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Author Topic: Adults should read actual literature  (Read 55888 times)
betty_p
Pissed off and wistful
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Ooh! Piece o' candy.


« Reply #75 on: April 16, 2012, 11:59:40 PM »


A. It's Adventures of Huckleberry Finn, without the article.
B. The reading audience wasn't segregated by age in the 19th century and before the way it appears to be now.  I recommend the enormous L'histoire du livre literature of the last twenty years as reference.
C. In the 19th century, children routinely read The Pilgrim's Progress.
D. Dickens pretty explicitly wrote for children.
E. I've read at least as many "serious" books as most of you, having that Ph.D. In English and all, and if you think it's a mark of my degeneracy and lack of education that I enjoyed The Hunger Games, Harry Potter, et al., all I can say is go ahead and kiss my ....
F. Oh, and I am sure I have taught more "serious" books than most "civilians" have read


Didn't mean to piss you off, Aandsdean. Actually, I meant to underscore many of the points you're making here.

Apologies for the misplaced article in the Huckleberry Finn title.

And as for E. and F., I have that same degree, I have taught those same serious books, and I am teaching The Hunger Games in the fall.
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cc_alan
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Caution! Nekkid Zamboni driver ahead.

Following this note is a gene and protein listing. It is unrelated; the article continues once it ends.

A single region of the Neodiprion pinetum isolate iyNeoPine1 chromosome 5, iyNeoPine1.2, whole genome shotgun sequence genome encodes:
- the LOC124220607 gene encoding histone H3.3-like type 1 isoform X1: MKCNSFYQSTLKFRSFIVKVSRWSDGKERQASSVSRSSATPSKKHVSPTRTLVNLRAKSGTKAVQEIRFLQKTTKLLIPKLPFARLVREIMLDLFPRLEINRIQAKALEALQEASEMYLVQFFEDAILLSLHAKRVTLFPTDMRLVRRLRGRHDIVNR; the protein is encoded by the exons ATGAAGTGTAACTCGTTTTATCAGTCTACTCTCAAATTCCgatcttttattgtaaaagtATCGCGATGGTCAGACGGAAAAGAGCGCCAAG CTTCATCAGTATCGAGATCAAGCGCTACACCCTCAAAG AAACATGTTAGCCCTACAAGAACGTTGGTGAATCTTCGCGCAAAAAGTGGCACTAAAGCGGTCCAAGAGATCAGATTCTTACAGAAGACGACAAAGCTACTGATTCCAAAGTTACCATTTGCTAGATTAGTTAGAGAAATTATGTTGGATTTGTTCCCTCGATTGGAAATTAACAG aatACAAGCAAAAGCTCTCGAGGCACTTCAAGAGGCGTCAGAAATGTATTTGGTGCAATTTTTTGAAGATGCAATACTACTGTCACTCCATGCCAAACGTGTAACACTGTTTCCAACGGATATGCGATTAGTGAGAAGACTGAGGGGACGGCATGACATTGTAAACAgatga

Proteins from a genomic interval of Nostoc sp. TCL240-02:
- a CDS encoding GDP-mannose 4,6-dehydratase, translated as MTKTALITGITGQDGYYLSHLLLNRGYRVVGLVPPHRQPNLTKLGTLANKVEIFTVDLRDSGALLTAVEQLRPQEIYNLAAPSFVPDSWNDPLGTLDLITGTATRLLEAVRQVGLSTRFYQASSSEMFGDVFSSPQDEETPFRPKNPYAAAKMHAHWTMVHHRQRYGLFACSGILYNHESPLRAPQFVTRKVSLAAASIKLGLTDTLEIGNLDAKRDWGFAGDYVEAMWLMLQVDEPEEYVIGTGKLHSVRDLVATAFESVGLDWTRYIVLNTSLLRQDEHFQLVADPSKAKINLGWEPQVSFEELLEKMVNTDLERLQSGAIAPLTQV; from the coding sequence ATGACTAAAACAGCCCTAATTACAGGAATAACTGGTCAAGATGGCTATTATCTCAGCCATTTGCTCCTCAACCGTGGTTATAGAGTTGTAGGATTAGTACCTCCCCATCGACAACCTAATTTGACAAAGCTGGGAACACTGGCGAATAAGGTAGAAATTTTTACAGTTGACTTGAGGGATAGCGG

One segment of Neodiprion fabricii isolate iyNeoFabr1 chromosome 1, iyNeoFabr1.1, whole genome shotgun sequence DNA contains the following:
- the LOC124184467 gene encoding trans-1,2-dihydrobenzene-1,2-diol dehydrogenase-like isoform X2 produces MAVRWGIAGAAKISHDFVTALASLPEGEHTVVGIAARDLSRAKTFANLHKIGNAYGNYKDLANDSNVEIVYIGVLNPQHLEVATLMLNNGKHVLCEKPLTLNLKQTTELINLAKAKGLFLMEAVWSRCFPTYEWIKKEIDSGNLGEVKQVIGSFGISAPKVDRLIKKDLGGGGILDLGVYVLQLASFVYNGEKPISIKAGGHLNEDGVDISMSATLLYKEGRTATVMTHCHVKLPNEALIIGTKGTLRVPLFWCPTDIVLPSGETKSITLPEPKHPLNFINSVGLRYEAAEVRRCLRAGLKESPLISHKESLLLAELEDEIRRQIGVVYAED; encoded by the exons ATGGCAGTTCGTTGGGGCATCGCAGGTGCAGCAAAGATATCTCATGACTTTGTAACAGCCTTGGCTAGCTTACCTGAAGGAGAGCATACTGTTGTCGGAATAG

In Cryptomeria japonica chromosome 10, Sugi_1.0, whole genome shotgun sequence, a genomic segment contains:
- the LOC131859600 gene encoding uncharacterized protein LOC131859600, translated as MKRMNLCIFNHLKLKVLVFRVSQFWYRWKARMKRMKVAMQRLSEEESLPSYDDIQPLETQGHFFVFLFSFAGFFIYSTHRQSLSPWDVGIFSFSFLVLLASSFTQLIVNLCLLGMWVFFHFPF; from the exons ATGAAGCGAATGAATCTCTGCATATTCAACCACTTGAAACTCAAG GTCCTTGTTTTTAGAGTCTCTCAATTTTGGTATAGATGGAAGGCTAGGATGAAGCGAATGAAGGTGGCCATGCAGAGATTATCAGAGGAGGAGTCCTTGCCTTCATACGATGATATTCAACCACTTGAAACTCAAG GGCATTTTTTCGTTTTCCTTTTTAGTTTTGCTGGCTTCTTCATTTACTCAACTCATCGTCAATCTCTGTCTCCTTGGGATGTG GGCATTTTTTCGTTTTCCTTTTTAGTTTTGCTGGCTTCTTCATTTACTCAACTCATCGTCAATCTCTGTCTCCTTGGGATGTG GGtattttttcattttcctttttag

« Reply #76 on: April 17, 2012, 12:07:55 AM »

E. I've read at least as many "serious" books as most of you, having that Ph.D. In English and all, and if you think it's a mark of my degeneracy and lack of education that I enjoyed The Hunger Games, Harry Potter, et al., all I can say is go ahead and kiss my ....

+1 and thank you. I've been trying to come up with a post for quite some time and "kiss my @ss" along with "bite me" kept cropping up time and again.

How anyone can assume something about someone's overall reading habits based on enjoying Harry Potter and all of the other books people have posted about on this thread saddens me. I am grateful for discovering the HP books because they rekindled my love for reading that had been temporarily extinguished after all the stress I experienced while finishing up graduate school. And it doesn't bother me a bit when someone says that they either haven't read them or that they tried them but didn't like them.

I happily place them in my bookshelf along with The Lord of the Rings, Culture books by Iain M. Banks, biographies about scientists, chemistry and other science books, history of science books, various Heinlein books, my beloved Discworld books by Pratchett, and more.